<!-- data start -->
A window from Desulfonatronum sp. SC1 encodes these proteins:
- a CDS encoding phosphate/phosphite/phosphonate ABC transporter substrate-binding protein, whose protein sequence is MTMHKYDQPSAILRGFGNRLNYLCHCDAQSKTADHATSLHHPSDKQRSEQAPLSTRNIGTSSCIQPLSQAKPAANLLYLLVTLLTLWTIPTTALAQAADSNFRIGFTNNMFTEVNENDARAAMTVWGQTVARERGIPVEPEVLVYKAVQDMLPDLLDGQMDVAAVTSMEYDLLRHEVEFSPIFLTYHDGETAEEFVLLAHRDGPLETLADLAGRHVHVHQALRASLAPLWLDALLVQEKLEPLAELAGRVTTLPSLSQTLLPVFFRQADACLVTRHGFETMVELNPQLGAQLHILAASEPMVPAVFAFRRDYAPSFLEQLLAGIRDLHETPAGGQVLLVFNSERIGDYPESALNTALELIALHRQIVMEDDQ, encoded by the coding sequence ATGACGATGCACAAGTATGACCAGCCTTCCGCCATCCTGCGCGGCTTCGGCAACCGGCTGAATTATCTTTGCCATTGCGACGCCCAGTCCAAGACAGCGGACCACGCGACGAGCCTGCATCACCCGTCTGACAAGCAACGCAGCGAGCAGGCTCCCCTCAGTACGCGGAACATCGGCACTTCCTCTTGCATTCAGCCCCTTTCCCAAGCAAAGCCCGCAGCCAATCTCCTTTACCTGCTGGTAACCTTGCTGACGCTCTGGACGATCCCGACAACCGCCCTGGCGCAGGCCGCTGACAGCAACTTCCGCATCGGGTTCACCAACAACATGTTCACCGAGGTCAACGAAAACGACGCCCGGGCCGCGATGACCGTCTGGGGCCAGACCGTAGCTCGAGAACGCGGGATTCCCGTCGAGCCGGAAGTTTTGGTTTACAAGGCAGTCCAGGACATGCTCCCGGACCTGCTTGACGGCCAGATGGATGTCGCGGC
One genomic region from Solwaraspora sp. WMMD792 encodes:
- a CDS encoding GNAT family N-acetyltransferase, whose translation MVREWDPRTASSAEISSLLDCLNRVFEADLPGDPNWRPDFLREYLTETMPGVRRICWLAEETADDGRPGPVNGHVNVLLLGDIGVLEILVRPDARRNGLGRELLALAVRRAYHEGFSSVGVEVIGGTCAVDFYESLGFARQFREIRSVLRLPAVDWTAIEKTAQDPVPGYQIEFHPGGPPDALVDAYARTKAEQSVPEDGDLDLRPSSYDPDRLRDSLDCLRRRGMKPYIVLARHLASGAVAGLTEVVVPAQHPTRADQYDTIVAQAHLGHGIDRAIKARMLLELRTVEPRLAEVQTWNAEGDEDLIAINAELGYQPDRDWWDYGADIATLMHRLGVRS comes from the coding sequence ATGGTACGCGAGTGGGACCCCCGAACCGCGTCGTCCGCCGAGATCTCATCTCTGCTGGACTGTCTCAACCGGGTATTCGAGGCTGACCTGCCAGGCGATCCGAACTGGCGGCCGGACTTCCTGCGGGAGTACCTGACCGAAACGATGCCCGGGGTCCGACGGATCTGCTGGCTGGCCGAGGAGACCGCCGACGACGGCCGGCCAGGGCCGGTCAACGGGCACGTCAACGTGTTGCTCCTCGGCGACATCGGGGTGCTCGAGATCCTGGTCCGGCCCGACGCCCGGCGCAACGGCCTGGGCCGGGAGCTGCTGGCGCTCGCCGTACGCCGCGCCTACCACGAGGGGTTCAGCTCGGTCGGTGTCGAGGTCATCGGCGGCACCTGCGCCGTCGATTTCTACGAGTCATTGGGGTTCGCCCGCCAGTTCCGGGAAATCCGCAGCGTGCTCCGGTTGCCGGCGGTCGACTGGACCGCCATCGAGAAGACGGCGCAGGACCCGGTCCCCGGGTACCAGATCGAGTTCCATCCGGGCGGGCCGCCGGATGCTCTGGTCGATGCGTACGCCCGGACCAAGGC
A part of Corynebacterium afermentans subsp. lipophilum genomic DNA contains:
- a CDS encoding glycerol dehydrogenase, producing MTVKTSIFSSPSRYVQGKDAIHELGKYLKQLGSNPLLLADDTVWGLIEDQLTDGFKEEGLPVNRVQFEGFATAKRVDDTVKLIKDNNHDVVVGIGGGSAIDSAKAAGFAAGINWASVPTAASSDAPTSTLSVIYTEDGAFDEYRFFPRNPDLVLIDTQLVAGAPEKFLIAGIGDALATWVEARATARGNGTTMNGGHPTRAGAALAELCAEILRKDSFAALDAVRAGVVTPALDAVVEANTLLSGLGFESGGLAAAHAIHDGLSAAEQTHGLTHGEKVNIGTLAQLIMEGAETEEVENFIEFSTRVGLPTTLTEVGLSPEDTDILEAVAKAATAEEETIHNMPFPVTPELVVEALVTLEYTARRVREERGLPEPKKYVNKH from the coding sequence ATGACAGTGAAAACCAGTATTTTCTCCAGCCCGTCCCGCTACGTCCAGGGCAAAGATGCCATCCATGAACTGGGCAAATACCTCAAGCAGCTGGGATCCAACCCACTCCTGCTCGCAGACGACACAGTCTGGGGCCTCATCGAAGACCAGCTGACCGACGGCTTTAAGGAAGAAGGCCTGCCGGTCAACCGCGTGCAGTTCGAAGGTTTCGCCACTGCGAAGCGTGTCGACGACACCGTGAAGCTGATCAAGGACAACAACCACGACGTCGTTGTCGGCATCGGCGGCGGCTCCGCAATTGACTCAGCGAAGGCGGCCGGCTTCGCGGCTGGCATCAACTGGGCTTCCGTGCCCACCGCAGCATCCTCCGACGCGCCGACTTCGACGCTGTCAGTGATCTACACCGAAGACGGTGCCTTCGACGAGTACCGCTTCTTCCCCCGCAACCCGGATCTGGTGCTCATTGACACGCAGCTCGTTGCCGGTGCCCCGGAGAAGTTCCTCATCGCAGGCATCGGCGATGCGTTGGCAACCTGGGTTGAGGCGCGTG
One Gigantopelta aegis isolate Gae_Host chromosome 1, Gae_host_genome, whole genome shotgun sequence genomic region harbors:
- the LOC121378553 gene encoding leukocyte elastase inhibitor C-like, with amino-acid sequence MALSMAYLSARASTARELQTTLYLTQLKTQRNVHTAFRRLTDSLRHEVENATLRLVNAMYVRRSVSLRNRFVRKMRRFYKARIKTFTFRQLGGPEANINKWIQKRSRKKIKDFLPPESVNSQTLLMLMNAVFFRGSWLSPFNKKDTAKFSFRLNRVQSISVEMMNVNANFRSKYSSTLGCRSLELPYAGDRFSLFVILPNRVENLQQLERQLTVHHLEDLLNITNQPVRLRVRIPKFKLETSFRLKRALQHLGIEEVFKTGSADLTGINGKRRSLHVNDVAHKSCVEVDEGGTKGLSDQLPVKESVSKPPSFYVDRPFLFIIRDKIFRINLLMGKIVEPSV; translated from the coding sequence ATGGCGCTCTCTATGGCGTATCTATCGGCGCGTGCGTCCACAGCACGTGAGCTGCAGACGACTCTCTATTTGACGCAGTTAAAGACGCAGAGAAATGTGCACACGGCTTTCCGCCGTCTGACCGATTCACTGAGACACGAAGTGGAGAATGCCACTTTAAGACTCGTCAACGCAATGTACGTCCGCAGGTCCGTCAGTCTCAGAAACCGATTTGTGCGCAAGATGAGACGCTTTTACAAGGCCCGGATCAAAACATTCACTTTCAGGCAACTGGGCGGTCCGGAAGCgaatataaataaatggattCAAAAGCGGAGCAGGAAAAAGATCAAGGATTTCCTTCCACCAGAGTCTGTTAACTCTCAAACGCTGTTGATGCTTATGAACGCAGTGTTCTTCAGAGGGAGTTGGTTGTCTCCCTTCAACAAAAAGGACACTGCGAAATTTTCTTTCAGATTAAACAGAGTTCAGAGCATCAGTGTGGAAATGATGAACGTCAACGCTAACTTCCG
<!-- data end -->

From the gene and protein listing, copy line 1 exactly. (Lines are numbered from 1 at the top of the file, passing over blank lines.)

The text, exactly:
A window from Desulfonatronum sp. SC1 encodes these proteins: